‘How much compensation am I entitled to?’
You have suffered an injury from an accident and your entire life has been affected as a result.
You can’t go to work and are struggling to pay your bills. Maybe you have sky high medical costs from your injury that aren’t covered by Alberta Health Care, and your entire future earnings are directly impacted by your injury.
There are a multitude of outcomes a person can come up against after an accident and you may be entitled to compensation to offset the costs you have and will incur as a result of your injury. But how much compensation should you expect to receive?
How Personal Injury Compensation is Determined
Damages can fall under several factors:
- General Damages
General Damages are measured by the loss suffered by the injured party that directly results from the injury caused by the defendant. Damages of this nature include physical pain and suffering, loss of enjoyment of life, loss of companionship, physical disfigurement, mental anguish, physical impairment, and lowered quality of life.
These general damages are often difficult to quantify as they are personal and subjective. The court will look to previous case law for rulings with similar facts and injuries to determine what other similar case damages have been awarded.. However, the amount of general damages awarded can vary on a case by case basis and are subject to a cap.
- Special Damages
Special damages are easier to calculate as these are damages with a quantifiable price tag. This could include medical bills, lost wages due to missing work, medications, personal property damage, and cost of medical treatment.
- Future Cost of Care
In some cases, where people need longer lasting medical treatment for the rest of their lives, future costs can be taken into account when assessing compensation.
- Future Loss of Income
In extreme cases where a victim has been permanently impacted by their injuries, they may no longer be able to perform the necessary tasks to complete their job or they may have to leave their job altogether. Alberta case law will take future loss of income into consideration when assessing the compensation owed.
Personal Injury Compensation Cap in Alberta
Compared to cases in the U.S which can have large settlement amounts, Canadian law has capped the amount of compensation a victim can receive depending on the gravity of their injuries.
If you have suffered a car accident in Alberta involving a soft tissue or minor injury the maximum pain and suffering compensation you can be paid is capped at $5,296. Injuries which cause serious impairment are not subject to this cap. These types of injuries include fractures, injury resulting in a disability or permanent damage, and mental anguish. (Source)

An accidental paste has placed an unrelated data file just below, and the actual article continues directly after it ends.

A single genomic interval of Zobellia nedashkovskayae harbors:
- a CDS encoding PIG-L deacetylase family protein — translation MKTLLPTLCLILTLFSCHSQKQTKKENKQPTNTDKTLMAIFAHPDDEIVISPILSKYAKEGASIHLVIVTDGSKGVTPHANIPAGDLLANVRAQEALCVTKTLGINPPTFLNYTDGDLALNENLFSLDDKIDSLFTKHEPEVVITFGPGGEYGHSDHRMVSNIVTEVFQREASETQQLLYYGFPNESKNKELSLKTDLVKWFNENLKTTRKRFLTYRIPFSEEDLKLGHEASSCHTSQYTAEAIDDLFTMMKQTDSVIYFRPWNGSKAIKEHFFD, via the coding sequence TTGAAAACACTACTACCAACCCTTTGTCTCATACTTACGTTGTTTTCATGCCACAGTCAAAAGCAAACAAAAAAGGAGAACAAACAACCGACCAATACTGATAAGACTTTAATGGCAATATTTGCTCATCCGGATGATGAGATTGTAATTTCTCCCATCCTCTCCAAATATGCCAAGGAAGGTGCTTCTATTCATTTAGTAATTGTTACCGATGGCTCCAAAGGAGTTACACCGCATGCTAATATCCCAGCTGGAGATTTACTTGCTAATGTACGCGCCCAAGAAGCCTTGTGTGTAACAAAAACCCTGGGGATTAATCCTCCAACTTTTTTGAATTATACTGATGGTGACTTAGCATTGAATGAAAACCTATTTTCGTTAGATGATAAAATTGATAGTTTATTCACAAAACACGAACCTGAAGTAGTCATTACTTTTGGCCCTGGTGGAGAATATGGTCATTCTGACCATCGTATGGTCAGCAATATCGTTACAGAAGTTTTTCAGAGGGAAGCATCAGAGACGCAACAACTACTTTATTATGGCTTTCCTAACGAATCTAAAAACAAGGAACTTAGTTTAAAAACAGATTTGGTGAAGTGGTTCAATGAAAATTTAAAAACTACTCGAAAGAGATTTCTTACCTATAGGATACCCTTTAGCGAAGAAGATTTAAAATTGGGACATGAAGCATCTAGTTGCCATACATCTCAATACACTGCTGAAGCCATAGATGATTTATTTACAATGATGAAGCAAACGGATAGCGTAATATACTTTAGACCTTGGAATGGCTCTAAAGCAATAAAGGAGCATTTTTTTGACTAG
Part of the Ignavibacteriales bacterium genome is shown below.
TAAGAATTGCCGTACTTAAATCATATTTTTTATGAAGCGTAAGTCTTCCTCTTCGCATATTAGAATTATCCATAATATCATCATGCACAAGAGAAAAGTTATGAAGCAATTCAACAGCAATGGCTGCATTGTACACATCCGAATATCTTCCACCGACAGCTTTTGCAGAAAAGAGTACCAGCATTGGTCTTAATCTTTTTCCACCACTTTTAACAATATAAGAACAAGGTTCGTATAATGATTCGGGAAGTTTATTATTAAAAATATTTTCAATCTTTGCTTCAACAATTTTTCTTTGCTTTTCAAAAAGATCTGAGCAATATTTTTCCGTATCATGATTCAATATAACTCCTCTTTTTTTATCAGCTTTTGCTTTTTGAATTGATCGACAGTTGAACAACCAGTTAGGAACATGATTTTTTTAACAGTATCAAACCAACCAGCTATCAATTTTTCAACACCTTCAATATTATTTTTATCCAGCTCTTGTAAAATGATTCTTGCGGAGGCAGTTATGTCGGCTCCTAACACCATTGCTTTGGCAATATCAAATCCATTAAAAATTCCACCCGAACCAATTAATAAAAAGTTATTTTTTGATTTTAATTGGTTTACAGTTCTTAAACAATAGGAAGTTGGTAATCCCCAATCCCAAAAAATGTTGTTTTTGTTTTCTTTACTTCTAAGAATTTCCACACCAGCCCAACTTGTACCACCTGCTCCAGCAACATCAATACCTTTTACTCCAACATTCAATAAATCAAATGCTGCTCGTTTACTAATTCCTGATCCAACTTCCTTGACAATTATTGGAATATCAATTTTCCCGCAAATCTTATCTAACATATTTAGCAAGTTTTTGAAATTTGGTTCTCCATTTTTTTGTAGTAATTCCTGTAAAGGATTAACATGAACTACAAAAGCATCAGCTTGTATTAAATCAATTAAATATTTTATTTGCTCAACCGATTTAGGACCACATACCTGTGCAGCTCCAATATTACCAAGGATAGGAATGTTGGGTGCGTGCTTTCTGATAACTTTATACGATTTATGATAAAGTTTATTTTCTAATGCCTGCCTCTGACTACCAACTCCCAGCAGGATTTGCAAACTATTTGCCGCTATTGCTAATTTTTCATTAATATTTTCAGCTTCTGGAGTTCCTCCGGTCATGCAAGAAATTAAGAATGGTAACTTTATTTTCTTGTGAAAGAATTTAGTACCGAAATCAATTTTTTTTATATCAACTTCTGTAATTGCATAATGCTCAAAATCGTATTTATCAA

However, Canada does have a cap on the maximum amount of damages from a personal injury claim, which is set at $370,000. These are losses that aren’t measured in monetary value such as pain, suffering, loss of enjoyment and future employability as a result of your injury. All of the above injuries both minor and more serious will need to be established in evidence and backed up by medical reports by a doctor. (Source)
Will my insurance be sufficient to cover my costs?
Alberta law says that under a contract your insurance company has to “act in good faith,” meaning that they have to be honest with you, treat you fairly, not try to unfairly take money from you or unfairly deny your claim. However when dealing with someone else’s insurance company and attempting to claim damages from the person that caused the crash, you no longer have the protection of this contract, as you have no legal relationship with that person’s insurance company. That insurance company WILL try to reduce the amount of compensation you receive, regardless of the extent of your injuries.
This is why it is necessary to contact a personal injury lawyer if you are going to make a claim.. A lawyer can empower you with the knowledge you need to make sure an insurance company does not take unfair advantage of you and result in you receiving less compensation than you were fairly owed.
Calculating a ‘Fair’ Personal Injury Claim
To sum up, the area of personal injury law can be quite complex and there isn’t necessarily a chart of damages that one can refer to and assess if going to court is ‘worth it’.
It is strongly recommended to discuss your case with a lawyer who then can assess what damages may be owed to you based on your injuries. There is no one size fits all in this instance, and professional legal advice is highly recommended to help you navigate a complex and difficult time.
Contact our experienced personal injury lawyers today to set up a FREE consultation. Remember – we don’t collect any fees unless you receive a settlement from your claim.